It was one of those rare times during a movie that people stopped viewing for a second to ask ... who's that band? Little did most of them know that Greenhornes weren't new. And they aren't a one-trick pony either.
The Greenhornes have been recording and touring (mostly touring) non-stop since 1996, when the band was formed in Ohio. Throughout their career, they've released more than their share of strong albums, including 2002’s Dual Mono.
They received mostly positively acclaim for their 60s-meets garage-meets-jams sound. It rightfully owes more than a nod to the best of the 60s bands, especially the Kinks, Yardbirds, and Rolling Stones. However, the real magic here is that this music creates a feeling that stands apart from an era when anything new and shiny grabs attention. It's timeless.
It’s still British Invasion meets America, but there’s more diversity and cohesion.
On **** (yes, symbolizing four stars), the Greenhornes have come together for their first album in eight years. Everything that made the band great is still in evidence, but there is a maturity of sorts that gives them a more cohesive sound. People familiar with the Yardbirds' vibe will notice a change in focus. The Greenhornes are much more devoted to melodies.
The band is also stripped down from a five piece to three. This trio includes singer/guitarist Craig Fox, bassist Jack Lawrence, and drummer Patrick Keeler. Two-thirds of the trio—Lawrence and Keller—also served as the rhythm section to Jack White’s Raconteurs.
They (Keeler and Lawrence) also took time out to play on Loretta Lynn’s brilliant Van Lear Rose CD, produced by White. Any time White takes an interest in a band and its musicians is a good thing. You'll agree. Just listen to ****, which was released by White’s Third Man Records, and this special segment produced by Rolling Stone.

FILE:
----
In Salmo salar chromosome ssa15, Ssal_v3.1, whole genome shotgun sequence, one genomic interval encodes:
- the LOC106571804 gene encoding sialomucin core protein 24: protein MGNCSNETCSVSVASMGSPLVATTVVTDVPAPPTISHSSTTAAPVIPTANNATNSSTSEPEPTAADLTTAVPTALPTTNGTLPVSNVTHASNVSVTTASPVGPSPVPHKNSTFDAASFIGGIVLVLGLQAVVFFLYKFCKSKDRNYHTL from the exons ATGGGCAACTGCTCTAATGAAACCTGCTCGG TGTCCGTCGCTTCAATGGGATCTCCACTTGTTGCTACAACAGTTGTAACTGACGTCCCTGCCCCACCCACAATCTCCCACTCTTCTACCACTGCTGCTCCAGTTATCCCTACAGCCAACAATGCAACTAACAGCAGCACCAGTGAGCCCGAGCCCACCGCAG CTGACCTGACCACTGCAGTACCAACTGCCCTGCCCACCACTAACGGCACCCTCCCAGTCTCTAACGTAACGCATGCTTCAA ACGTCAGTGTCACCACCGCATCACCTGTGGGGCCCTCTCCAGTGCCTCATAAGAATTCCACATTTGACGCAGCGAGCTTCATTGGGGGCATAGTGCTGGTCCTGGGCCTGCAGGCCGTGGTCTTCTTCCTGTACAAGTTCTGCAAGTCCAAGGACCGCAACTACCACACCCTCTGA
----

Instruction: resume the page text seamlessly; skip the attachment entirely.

The Greenhornes have always been strong, but this CD is full of melody and song crafting that is far superior to previous efforts. The band might say it feels the same, but the impact off the stage is far more enduring.
Standouts on **** include the bold, rich flavor of Saying Goodbye and some killer harmonies within Need Your Love. Cave Drawings is also especially good as 60s psychedelia played the way everyone wished it was then. Let's just hope they don't wait another eight years to get back in the spotlight because **** has it all — jams, ballads, melodies, and garage rock.
The Greenhornes’ **** Turns In A 7.0 Straight Up On The Liquid Hip Richter Scale.
Always on the go, the Greenhornes are on tour now. They have dates around the corner at the infamous Troubadour (Los Angeles), followed by stops in San Francisco, Oregon and then Illinois. You can keep up with them on Twitter and Facebook.
You can find **** by The Greenhornes on ITunes. It is listed as 4 Stars on Amazon. And yes, the image above is Patrick Keeler pressing a record. It doesn't get better than that.